When someone who is a member of a pension scheme dies, the people they leave behind may be entitled to valuable benefits.
This can be in the form of a regular pension, a lump sum or both. But who gets those benefits?
What happens to your pension when you die? It’s a key question that sadly has become much more pressing in recent months, due to the coronavirus crisis.
This article that was originally posted by Unbiased explains which parts of your pension can be inherited by your family, and also what can’t be..
The good news is that your family can inherit any remaining money in your pension pot that you haven’t yet spent or converted to an annuity.
This makes your pension a very tax-efficient way to pass on your wealth – and one that you can even use to reduce inheritance tax (IHT) on the rest of your estate.
How do I choose who inherits my pension?
Your pension isn’t legally part of your estate, so is not covered by your Will.
You have to make arrangements with your pension provider by filling in a form – this may be called an ‘expression of wish’ form or a ‘nomination of beneficiaries’ form, or something similar.
The crucial thing is to make sure that these arrangements are kept up to date. Usually you will complete an expression of wish form when you join a pension scheme.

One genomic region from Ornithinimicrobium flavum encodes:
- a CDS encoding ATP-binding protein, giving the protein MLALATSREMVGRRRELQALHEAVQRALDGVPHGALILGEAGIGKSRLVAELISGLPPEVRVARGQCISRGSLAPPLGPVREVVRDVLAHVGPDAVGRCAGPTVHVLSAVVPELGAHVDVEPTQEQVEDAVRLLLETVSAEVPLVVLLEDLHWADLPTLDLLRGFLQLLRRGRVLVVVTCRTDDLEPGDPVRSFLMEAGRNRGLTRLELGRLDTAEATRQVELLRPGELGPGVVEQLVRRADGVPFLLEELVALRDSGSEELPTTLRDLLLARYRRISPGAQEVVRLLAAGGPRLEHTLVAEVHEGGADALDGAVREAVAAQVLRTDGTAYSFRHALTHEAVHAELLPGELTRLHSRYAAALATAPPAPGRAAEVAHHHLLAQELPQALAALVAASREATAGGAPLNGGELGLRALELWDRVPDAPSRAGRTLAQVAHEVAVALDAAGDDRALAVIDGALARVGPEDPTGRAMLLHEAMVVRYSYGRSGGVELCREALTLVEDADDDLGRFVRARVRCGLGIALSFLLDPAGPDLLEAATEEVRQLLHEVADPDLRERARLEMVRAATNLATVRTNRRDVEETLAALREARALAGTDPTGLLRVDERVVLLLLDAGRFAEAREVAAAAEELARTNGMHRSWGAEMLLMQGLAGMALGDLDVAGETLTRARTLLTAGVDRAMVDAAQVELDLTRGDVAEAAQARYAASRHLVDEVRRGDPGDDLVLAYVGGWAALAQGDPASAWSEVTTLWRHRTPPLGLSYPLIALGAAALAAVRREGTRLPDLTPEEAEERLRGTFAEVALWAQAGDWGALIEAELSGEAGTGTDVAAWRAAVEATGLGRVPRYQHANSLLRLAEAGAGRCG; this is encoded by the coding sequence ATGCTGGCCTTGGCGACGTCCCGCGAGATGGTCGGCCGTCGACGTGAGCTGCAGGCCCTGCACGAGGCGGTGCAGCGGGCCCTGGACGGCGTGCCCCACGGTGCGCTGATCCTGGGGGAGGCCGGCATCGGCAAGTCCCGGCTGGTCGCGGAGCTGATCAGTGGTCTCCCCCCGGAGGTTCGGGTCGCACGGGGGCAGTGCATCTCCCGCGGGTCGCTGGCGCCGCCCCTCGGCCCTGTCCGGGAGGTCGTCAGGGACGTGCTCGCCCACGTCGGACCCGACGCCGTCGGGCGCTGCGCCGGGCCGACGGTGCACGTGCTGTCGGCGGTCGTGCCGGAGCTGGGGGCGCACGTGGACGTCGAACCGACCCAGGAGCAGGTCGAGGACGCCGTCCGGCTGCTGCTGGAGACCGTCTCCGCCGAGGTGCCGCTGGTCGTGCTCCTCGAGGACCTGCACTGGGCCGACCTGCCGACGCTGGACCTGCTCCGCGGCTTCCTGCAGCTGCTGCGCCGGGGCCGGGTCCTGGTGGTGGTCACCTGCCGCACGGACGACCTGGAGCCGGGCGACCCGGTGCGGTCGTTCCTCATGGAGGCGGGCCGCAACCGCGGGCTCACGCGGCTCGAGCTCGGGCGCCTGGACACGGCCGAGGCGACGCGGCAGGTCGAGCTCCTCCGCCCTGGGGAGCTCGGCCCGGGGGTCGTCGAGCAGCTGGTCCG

If you’ve had several pension schemes over your working life, then the beneficiaries you’ve nominated may be different in each case – for instance, an ex-spouse or partner, rather than your current one.
You should therefore make an effort to track down your pensions and update your wishes with each provider.
Also keep your will up to date. Though it doesn’t directly cover your pensions, it can help to resolve any disputes that may arise.
It will then be up to your chosen beneficiaries to contact your pension scheme provider(s) after your death, to find out how they can claim your remaining pension benefits.
Quick tips for bequeathing your pension
- Keep records of your pensions and tell your family where to find them.
- Contact pension providers to check who is due to inherit your pension, and update the details if necessary.
- Keep a copy of all paperwork.
- Be sure to review all pensions if your relationships change.
- Combine your pension pots if your adviser recommends it.
Can I use my pension to reduce inheritance tax?
If your estate is large enough to be potentially subject to inheritance, you may be able to use your pension to reduce or even eliminate your inheritance tax bill.
Since pension pots fall outside your estate and are not taxed upon your death, you could potentially move savings and investments (which are taxable) into your pension pot by making additional contributions.
This has the added advantage of increasing your pension pot and boosting your savings though tax relief.
If you do this, however, be careful to stay within your pension allowances (your annual allowance reduces after you start to draw your pension).
Another option is simply to spend other assets first and preserve your pension for as long as possible, or until your estate is below the IHT threshold.
To find out more about pensions or inheritance tax, talk to a financial adviser.
If you would like an initial chat about how the team at GFM can help with your pension and investment needs please contact us.